How to enable logging in iptables

firewall

IPtables is a very powerful firewall used in Linux. It is easy to configure and does a great job in keeping the system or a network safe.

As system administrators we configure several services and it will be difficult to configure and troubleshoot services if logs are not enabled.

Enabling logs are pretty easy in iptables. In the below lab setup we will use a CentOS 7 host. Ensure SElinux is disabled and there is not firewalld service installed.

Install IPtables you should install the below two packages using yum:

]# yum install iptables

]# yum install iptables-services

Now start the iptables service.

]# systemctl start iptables

The below command will list the running configuration of iptables

]# iptables -L

The result may look like:

==== ==== ====== ==== ==

Chain INPUT (policy ACCEPT)
target prot opt source destination

Chain FORWARD (policy ACCEPT)
target prot opt source destination

Chain OUTPUT (policy ACCEPT)
target prot opt source destination

==== ==== ====== ==== ==

The actual configuration file /etc/sysconfig/iptables will look like this:

========= ========== ==== ==

# Generated by iptables-save v1.4.21 on Tue Jun 6 19:20:22 2017
*filter
:INPUT ACCEPT [0:0]
:FORWARD ACCEPT [0:0]
:OUTPUT ACCEPT [0:0]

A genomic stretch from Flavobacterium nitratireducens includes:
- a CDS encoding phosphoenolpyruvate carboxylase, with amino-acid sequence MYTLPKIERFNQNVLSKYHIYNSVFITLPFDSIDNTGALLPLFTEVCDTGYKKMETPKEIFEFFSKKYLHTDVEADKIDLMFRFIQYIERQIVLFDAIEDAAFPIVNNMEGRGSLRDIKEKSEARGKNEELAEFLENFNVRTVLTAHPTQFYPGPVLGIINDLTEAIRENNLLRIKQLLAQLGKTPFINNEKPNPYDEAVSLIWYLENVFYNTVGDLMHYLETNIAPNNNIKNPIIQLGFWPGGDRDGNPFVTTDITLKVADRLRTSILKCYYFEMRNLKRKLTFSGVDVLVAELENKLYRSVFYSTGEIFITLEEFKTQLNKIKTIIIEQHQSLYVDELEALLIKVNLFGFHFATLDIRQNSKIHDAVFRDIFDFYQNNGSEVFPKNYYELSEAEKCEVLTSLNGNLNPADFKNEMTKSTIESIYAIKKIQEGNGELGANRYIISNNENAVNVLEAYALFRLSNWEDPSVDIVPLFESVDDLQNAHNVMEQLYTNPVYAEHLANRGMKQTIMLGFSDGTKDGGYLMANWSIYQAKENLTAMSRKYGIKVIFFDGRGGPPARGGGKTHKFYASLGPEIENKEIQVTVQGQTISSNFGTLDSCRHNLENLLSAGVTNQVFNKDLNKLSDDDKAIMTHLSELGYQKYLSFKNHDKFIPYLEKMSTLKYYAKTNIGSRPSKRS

COMMIT
# Completed on Tue Jun 6 19:20:22 2017

========= ========== ==== ==

The below command will allow only ssh access to this host. Everything else will be blocked

]# iptables -A INPUT -p tcp --dport 22 -j ACCEPT
]# iptables -A OUTPUT -p tcp --sport 22 -j ACCEPT
]# iptables -A INPUT -j DROP
]# iptables -A OUTPUT -j DROP

Run the command service iptables save” to save the configuration.

Run the following command to see the changes:

]# iptables -L

Now check the configuration file /etc/sysconfig/iptables.

===== ====== ======= ==== ==

# Generated by iptables-save v1.4.21 on Tue Jun 6 20:21:55 2017
*filter
:INPUT ACCEPT [0:0]
:FORWARD ACCEPT [0:0]
:OUTPUT ACCEPT [0:0]
-A INPUT -p tcp -m tcp --dport 22 -j ACCEPT
-A INPUT -j DROP
-A OUTPUT -p tcp -m tcp --sport 22 -j ACCEPT
-A OUTPUT -j DROP
COMMIT
# Completed on Tue Jun 6 20:21:55 2017

===== ====== ======= ==== ==

Let us start the configuration for logging now. In the above example all requests coming from external hosts other than to tcp port 22 will be blocked. Now we will log all entries coming to the host via port 80 (http), which will also be blocked along with other requests other than ssh (port 22).

Edit the configuration file or run command accordingly:

======= ======== ======

# Generated by iptables-save v1.4.21 on Tue Jun 6 21:16:47 2017
*filter
:INPUT ACCEPT [0:0]
:FORWARD ACCEPT [0:0]
:OUTPUT ACCEPT [0:0]
-A INPUT -p tcp -m tcp --dport 22 -j ACCEPT
-A INPUT -p tcp -m tcp --dport 80 -j LOG --log-prefix “SHIJU-IPT: ”
-A INPUT -j DROP
-A OUTPUT -p tcp -m tcp --sport 22 -j ACCEPT
-A OUTPUT -j DROP
COMMIT
# Completed on Tue Jun 6 21:16:47 2017

======= ======== ======

Now restart iptables for the configuration file to get read.

By default the logs should get entered in /var/log/messages. However, you may have a seperate log file by editing the /etc/rsyslog.conf file, adding the below line and restarting the rsyslogd service:

kern.warning                                                 /var/log/iptables.log

You need to restart syslog service by running the command:

Create the file using the command “touch /var/log/iptables.log”

]# systemctl restart rsyslogd

Now try accessing a port other than 22 from another client host, and check for logs in /var/log/iptables.log.